The economic macro is a different animal. It follows a weekly signal, so can be more active than the market macro. It is built on a neural network that is constantly analyzing data to adapt. It will require more significant shifts in economic data before it flips to sell. This does not appear to be on the near-term horizon. Then again, data is moving quickly all the sudden.

The credit macro, like the economic macro, is a weekly signal. It uses a different artificial intelligence system to track key data points. In essence, it tracks risk in the credit system. If we see default rates on the rise, this indicator will likely flip as well. But for now, it appears stable.

So, in the near-term, it looks like the algo system is triggering a bunch of sells and holds — including the major indexes. But the macros remain long (at least for now). But we’re watching the market algo in anticipation it will fip at the end of the month.

Understanding how the algo’s and macro’s are viewing the data, this brings us to the discussion portion of our blog today: what are the market technicals telling us?

In short, this thing is ugly. The fall has been so rapid there is very little in the form of support. So now we look to big fat round numbers and emotional lines in the sand.

What does that mean? Well, the big fat round numbers are the ones that are easy to see on a chart… numbers that end in 0… like 3000, or 2900, or 2800… or 2650, as you’ll see in a minute.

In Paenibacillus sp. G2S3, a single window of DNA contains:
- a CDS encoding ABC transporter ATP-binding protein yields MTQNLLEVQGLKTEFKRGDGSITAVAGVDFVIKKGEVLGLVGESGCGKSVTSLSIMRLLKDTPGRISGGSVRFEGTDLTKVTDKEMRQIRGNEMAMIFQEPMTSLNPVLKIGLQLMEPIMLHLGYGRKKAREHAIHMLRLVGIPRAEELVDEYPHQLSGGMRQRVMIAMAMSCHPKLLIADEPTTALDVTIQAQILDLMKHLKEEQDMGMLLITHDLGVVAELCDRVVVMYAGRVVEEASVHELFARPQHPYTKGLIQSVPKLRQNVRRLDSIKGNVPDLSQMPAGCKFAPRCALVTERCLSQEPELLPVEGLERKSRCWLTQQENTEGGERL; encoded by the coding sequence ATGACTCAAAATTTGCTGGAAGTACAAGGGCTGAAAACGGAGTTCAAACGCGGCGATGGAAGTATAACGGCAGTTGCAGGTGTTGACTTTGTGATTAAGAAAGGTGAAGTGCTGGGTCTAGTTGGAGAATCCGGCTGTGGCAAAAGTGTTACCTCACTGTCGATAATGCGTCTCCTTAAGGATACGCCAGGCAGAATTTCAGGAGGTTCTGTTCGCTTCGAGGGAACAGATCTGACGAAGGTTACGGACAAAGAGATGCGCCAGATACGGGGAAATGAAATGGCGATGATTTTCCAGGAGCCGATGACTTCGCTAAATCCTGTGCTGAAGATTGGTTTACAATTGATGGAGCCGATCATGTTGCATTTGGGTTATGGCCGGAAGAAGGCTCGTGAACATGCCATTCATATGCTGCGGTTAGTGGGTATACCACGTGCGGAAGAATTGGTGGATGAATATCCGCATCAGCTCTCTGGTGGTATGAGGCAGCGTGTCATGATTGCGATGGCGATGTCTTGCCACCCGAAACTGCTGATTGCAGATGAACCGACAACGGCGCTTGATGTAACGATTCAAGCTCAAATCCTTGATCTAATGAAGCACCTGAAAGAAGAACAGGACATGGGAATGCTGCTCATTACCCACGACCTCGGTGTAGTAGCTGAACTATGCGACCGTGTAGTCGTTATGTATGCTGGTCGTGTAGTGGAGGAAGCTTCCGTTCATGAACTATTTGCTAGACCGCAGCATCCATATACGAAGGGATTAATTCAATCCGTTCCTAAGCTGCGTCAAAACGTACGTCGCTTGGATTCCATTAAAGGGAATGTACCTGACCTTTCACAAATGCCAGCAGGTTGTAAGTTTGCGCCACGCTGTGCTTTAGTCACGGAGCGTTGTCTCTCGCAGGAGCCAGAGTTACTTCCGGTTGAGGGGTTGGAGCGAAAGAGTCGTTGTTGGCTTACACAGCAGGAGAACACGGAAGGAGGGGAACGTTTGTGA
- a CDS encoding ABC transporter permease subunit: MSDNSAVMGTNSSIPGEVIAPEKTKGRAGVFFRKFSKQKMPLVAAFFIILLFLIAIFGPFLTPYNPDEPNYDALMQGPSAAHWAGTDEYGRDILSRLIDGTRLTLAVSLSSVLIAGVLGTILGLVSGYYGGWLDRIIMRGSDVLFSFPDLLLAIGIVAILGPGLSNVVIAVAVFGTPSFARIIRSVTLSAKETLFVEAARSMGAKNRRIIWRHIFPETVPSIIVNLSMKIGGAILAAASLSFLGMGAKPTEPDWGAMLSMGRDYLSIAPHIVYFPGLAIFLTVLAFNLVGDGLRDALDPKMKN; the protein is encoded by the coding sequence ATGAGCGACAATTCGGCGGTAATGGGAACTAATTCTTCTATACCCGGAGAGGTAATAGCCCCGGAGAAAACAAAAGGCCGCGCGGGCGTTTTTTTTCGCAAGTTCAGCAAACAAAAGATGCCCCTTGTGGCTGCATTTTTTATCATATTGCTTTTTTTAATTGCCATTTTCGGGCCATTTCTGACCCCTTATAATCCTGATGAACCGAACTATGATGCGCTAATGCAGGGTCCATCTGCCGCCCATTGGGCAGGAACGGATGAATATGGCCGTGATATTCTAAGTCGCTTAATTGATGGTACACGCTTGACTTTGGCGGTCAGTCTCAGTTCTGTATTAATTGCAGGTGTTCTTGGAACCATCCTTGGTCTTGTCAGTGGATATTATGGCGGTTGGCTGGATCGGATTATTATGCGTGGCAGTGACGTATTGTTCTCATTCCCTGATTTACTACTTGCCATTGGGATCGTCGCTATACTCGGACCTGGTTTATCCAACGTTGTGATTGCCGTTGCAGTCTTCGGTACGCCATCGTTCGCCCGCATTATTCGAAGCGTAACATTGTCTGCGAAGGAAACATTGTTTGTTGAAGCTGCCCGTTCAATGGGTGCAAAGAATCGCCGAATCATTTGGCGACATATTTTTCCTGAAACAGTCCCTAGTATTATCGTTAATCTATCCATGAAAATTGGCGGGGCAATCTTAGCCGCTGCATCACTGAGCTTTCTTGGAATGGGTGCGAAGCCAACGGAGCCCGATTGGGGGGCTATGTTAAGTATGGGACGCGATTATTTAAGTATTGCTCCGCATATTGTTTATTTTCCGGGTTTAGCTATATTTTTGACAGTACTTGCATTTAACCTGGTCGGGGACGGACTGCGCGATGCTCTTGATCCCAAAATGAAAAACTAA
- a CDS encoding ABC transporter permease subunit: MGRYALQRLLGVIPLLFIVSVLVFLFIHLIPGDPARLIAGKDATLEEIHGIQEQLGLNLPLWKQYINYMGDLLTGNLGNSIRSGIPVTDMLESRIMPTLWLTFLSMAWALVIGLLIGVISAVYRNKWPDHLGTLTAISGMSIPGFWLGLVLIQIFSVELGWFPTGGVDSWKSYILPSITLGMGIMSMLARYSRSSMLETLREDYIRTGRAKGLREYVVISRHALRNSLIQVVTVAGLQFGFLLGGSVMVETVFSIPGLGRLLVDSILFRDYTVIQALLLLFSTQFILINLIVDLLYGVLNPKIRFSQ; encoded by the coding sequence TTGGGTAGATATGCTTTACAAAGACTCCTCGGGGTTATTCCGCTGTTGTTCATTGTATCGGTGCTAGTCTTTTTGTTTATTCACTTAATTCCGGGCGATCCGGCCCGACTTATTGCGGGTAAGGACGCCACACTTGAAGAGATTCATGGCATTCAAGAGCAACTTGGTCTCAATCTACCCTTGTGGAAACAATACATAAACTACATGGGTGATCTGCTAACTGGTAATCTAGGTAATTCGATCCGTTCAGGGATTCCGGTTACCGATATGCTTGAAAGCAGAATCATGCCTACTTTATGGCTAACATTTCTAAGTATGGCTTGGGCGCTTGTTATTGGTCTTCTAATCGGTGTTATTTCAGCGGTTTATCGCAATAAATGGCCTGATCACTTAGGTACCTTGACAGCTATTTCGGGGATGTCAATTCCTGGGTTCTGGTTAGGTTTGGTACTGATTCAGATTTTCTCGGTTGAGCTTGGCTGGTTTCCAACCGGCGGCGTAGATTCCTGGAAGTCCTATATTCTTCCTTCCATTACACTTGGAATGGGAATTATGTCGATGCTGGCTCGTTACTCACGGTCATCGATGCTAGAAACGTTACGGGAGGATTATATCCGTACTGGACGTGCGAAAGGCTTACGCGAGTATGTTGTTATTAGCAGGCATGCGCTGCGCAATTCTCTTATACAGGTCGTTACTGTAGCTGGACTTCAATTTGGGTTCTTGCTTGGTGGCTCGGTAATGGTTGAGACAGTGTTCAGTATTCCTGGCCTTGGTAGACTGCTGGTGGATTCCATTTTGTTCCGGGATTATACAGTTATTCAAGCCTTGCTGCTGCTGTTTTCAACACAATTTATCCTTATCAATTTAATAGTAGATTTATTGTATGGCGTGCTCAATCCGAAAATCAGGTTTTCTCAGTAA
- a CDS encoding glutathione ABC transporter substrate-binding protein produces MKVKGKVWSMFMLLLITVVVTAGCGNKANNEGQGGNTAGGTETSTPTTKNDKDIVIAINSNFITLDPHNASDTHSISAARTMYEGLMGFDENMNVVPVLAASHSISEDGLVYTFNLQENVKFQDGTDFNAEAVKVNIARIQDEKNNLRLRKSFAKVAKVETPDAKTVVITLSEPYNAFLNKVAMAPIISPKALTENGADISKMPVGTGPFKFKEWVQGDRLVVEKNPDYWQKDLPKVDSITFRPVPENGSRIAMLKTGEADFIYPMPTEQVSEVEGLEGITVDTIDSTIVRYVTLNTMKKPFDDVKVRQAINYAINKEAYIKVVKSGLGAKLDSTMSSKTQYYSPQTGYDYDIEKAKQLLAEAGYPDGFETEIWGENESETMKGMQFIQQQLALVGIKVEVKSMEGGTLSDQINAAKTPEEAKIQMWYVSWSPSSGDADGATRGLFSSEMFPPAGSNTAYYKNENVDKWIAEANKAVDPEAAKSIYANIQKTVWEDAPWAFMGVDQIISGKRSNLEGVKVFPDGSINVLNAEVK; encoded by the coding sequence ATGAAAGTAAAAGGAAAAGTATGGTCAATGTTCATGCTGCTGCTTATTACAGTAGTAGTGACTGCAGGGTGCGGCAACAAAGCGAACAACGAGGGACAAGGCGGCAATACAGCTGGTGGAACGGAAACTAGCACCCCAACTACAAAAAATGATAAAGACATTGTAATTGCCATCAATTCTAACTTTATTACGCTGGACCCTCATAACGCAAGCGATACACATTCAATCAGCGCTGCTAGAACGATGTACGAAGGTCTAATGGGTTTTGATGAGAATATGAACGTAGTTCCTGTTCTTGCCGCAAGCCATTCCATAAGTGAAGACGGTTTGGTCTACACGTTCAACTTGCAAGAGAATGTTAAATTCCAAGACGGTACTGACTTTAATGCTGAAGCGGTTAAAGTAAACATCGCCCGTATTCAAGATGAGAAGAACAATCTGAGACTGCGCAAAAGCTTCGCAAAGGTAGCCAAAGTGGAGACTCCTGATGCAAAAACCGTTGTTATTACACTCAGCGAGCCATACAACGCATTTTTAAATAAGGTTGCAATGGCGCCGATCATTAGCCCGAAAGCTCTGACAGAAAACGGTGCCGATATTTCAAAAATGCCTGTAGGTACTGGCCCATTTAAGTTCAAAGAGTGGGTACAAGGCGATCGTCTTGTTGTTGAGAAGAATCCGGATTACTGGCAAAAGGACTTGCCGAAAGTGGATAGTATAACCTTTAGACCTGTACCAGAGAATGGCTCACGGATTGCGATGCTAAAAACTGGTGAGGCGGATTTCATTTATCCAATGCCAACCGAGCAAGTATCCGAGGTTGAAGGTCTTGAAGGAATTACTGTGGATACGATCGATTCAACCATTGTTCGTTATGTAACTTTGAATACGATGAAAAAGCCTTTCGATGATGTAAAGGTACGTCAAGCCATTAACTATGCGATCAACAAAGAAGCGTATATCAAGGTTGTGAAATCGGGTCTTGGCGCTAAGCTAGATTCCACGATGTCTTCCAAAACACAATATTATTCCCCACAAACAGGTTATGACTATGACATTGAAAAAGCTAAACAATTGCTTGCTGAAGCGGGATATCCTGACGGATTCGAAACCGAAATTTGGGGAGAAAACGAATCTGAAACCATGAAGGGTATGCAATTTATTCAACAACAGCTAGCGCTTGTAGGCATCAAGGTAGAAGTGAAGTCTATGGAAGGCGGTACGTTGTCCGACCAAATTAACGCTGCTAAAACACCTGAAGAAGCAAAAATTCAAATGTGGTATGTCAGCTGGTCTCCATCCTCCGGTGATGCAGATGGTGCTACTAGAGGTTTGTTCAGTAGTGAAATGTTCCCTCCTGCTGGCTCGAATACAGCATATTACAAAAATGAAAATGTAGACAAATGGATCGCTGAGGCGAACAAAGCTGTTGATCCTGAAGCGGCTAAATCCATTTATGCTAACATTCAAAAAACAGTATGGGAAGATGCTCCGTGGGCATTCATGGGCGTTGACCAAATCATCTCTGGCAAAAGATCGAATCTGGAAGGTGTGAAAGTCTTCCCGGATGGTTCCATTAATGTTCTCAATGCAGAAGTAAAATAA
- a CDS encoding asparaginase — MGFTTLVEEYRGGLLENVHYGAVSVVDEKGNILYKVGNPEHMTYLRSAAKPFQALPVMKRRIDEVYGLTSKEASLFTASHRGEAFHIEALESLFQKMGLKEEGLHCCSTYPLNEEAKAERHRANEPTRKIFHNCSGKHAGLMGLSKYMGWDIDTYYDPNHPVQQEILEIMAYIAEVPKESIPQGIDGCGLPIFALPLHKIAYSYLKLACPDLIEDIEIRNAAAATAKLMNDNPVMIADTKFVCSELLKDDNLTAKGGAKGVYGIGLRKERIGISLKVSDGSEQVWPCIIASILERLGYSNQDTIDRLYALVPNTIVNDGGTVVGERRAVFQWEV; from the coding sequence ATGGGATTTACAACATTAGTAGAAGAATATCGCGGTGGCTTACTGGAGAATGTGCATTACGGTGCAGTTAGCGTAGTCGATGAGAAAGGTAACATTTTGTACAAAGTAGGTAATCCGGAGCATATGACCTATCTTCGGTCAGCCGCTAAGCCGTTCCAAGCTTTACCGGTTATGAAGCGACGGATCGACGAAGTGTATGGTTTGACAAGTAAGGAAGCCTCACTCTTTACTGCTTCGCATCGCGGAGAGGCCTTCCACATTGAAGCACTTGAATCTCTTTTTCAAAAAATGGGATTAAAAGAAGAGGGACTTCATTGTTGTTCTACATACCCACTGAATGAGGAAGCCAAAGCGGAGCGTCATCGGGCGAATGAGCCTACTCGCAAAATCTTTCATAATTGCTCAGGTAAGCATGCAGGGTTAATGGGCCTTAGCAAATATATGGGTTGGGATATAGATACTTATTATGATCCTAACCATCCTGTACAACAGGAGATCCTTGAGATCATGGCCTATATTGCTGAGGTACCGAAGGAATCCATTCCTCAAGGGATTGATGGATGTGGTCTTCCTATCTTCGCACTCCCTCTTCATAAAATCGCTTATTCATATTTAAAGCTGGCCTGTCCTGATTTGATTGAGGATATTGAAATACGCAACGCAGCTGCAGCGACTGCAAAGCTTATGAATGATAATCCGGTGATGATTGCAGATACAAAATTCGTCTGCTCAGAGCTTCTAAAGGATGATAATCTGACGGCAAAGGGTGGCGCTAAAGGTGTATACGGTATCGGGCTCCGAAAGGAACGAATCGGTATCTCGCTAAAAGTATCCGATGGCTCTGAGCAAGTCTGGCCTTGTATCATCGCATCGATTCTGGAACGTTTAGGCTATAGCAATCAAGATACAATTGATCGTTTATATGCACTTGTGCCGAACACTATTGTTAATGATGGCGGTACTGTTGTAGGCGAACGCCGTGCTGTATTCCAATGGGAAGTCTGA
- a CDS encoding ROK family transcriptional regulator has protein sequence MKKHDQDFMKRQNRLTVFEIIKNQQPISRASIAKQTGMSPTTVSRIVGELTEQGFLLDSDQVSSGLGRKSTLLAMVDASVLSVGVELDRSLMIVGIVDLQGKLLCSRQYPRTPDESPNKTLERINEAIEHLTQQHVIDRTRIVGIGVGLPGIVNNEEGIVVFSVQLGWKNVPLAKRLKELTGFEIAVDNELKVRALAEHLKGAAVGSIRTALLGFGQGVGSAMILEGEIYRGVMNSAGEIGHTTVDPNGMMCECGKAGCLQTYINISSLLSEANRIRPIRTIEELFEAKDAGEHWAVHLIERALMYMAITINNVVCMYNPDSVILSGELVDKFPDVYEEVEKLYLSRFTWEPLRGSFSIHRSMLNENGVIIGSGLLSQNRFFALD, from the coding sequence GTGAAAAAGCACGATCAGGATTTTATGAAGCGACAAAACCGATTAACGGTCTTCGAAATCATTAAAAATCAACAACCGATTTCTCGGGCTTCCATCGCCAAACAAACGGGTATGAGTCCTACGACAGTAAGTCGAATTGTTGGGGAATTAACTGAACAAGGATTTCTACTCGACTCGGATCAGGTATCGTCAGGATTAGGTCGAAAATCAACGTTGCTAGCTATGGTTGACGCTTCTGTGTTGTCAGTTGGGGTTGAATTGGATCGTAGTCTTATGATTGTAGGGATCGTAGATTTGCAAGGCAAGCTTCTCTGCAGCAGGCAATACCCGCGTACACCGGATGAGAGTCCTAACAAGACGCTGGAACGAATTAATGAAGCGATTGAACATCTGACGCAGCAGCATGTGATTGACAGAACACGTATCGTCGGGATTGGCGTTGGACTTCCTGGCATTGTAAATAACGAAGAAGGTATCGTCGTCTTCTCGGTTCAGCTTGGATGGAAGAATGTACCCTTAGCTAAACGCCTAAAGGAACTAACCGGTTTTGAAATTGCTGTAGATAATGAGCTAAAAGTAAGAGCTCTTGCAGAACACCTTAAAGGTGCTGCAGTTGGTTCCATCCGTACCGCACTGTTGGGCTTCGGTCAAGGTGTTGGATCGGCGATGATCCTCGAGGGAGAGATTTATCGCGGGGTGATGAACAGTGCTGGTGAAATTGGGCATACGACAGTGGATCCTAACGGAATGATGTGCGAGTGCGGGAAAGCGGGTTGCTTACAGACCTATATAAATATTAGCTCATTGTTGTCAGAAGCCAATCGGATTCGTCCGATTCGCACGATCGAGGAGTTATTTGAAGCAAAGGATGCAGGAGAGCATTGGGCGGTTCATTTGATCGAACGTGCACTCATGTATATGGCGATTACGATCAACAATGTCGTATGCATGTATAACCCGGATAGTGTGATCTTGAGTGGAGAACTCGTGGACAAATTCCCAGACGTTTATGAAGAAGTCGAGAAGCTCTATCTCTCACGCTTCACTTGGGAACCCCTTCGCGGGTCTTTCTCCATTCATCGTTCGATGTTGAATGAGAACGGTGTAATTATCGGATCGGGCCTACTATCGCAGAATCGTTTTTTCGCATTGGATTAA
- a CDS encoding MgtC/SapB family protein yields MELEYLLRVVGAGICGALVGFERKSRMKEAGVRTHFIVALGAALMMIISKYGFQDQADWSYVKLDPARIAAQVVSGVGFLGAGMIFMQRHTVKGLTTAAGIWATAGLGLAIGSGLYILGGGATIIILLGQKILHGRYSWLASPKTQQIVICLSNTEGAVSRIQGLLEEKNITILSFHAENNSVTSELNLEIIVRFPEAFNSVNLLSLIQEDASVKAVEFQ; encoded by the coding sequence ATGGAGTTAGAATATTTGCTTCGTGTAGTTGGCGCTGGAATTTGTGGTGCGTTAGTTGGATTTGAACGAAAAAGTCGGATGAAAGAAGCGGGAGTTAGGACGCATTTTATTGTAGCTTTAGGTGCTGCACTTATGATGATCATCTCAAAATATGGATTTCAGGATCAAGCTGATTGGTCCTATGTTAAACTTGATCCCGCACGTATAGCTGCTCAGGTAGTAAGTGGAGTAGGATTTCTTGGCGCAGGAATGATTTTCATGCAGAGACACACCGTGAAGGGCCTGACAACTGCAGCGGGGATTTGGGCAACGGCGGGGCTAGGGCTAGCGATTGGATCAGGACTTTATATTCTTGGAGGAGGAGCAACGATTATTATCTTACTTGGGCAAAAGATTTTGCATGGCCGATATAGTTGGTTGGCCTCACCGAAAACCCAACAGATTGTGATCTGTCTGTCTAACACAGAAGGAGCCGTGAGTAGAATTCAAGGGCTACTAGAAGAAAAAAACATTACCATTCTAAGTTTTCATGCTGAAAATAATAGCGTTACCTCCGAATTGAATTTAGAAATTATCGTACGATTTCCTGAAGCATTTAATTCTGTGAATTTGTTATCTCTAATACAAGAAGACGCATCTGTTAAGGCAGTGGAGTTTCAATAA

And the emotional lines in the sand? Those are things like the 50, 100, or 200-day moving averages, or a 10% pull-back of 20% pull-back from a high value.

So far, the SPX is breaking down in all of these categories save one: the 20% pull-back. To investment professionals, this is the official bear market line in the sand. (And yes, this blog is being written with the idea that most who read it are pro’s, but some of you may not be – or some of your pro’s actually sent you here to read this so you can understand how we are analyzing things are attempting to keep logic and reason in the investment equation).

So what would be a legalistic bear market? A close below 2714.816 by my math.

So let’s talk numbers. The SPX closed at 2972.37 on Friday, March 6, 2020. Futures are down big. And we’re looking for the floor. Where might we find it?

Well, here are the key numbers as best I can tell:

2943 / 2911 / 2857 / 2772 / 2725 / 2681 / 2609 / 2407 / 2351

Based on the futures, we’re likely to blow past 2911 at the open today. So 2857/2850 will be the next line in the sand. But futures were halted at what looks more like 2819 or so. If that’s true, the markets may be testing the 2772 level shortly.

Bottom line, sellers outweigh buyers right now. Governments have stepped in to attempt to manage the spread of Covid-19, and economic activity is being affected. The follow-on effects are still yet unknown. But we know this: the up-trend has failed, and there is massive momentum to the downside right now. If the futures are right, there’s more pain to come.

This is just a guess, but based on the escalating fear, the bear market scenario looks pretty high. If we hit the extremes of the current downside targets, it would be a 30% correction from the peak. That’s rough… but it’s not 2008 rough. (Because when you lose 50% in an investment, you need 100% gain just to break even. When you lose 30%, you “only” need about a 43% recovery to break even. )